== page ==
February 2, 2008 in Nation/World

ExxonMobil posts $40.6 billion profit

From Wire Reports The Spokesman-Review
File Associated Press photo

Exxon Mobil Corp. on Friday posted the largest annual profit by a U.S. company – $40.6 billion – as the world’s biggest publicly traded oil company benefited from historic crude prices at year’s end. Associated Press
(Full-size photo)

How to spend $40 billion

What could you do with ExxonMobil’s $40.6 billion profit for 2007? Here are a few options:

Pay for a year’s tuition and board at Harvard for about 900,000 students.

Buy 156 Boeing 747-400s or 812 Boeing 737-600s.

Keep it and move up to No. 4 on Forbes’ list last year of the world’s wealthiest people, behind Bill Gates, Warren Buffett and Mexico’s Carlos Slim Helu.

Build a stadium like the Dallas Cowboys’ $1 billion project under way in Arlington, Texas, for all 32 NFL teams – and still have a little cash left over.

Pay for the public education of about 4.6 million U.S. children in elementary and secondary school for a year.

Associated Press

IRVING, Texas – Helped by $90- and $100-a-barrel oil, ExxonMobil announced Friday that earnings increased to a record $40.6 billion in 2007. That’s $4.6 million an hour, roughly the gross domestic product of Costa Rica and Uruguay combined.

Unlike recent years, there was no immediate outcry from consumer groups and critics in Congress over Big Oil’s profits.

One exception was Rep. Ed Markey, D-Mass., who said in an e-mail statement quoted by Bloomberg News: “While the oil companies are turning the American consumer upside down at the pump, shaking out every last cent, the White House is defending unnecessary giveaways and tax breaks to big oil.”

The subprime mortgage crisis has monopolized attention, said Dan Short, dean of Texas Christian University’s Neeley School of Business, explaining the paucity of angry backlash. “Being the biggest, they have long been the poster child or lightning rod for any issue that comes up,” Short said.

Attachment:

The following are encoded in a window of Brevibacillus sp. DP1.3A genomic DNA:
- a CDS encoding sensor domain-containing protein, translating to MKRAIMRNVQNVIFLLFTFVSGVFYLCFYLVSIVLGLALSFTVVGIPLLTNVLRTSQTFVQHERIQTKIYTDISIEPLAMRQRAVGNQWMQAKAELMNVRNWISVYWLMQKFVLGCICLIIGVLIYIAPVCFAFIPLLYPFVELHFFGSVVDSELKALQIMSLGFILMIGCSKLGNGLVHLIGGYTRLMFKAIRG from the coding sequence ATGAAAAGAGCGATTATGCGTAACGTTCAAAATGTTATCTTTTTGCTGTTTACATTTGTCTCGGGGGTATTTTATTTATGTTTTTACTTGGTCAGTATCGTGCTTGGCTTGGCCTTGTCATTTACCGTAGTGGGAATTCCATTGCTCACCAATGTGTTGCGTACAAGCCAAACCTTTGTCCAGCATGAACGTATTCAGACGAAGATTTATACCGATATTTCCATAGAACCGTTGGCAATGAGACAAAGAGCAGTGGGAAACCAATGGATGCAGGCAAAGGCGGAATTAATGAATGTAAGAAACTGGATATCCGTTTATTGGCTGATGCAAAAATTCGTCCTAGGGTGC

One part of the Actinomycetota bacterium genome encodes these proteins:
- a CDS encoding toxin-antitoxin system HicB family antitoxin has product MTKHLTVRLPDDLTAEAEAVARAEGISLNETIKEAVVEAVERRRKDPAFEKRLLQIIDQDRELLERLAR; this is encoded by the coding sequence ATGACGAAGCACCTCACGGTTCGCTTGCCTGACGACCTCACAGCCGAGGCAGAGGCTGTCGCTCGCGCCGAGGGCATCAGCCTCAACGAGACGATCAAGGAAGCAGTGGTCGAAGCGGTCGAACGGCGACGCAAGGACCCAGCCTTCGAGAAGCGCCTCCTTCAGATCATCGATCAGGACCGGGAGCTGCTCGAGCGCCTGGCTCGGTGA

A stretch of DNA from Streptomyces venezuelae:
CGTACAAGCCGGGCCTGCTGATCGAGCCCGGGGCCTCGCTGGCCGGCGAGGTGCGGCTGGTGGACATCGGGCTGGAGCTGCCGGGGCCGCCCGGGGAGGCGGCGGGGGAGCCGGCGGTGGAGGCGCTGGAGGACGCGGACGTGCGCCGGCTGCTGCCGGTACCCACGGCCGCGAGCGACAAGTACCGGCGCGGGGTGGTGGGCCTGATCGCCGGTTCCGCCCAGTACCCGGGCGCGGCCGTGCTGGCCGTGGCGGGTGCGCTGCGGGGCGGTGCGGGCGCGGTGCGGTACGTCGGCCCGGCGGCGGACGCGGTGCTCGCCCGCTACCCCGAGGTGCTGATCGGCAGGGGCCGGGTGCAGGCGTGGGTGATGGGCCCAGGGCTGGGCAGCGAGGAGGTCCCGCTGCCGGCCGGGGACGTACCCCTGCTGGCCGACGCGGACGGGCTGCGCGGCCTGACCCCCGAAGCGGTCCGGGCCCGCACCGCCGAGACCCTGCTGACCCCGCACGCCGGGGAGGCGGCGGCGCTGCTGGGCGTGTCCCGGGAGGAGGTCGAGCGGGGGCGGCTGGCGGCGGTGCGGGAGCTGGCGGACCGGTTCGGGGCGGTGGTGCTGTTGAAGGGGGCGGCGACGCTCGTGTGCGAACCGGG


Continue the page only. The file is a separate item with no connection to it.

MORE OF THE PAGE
The annual results, which beat financial analysts’ collective prediction, gave little indication of how the average motorist will fare at the pump this year. Company spokesman Alan Jeffers stressed that ExxonMobil, which handles about 3 percent of hydrocarbons burned in the world, doesn’t set oil prices.

All of the attention on the amount that Exxon-Mobil earns is misplaced, Jeffers said, decrying the translation of it into dollars per hour or minute. Putting it into perspective, he said, it amounted to about 10 cents on every dollar of revenue.

Oil expert Amy Myers Jaffe said that, barring a recession, oil companies will continue to collect eye-popping profits for the foreseeable future. And if they do, oil companies should brace themselves for a legislative assault from angry politicians.

“The bigger the profits, the higher likelihood that there’ll be a windfall profits tax if the composition of the Congress changes,” said Jaffe, of Rice University’s James A. Baker III Institute for Public Policy in Houston. “They’re an easy mark, and they need to consider that in their strategy.”

The announcement of record profits came on the same day the Organization of Petroleum Exporting Countries was meeting in Vienna, Austria. The 13-member group, which produces about 40 percent of the world’s petroleum, decided to leave its output unchanged despite crude oil prices that continue to hover around $90 a barrel, about 35 percent higher than they were a year ago.

The prospect of stable oil prices at current levels will translate into continued big profits for the major international oil companies.

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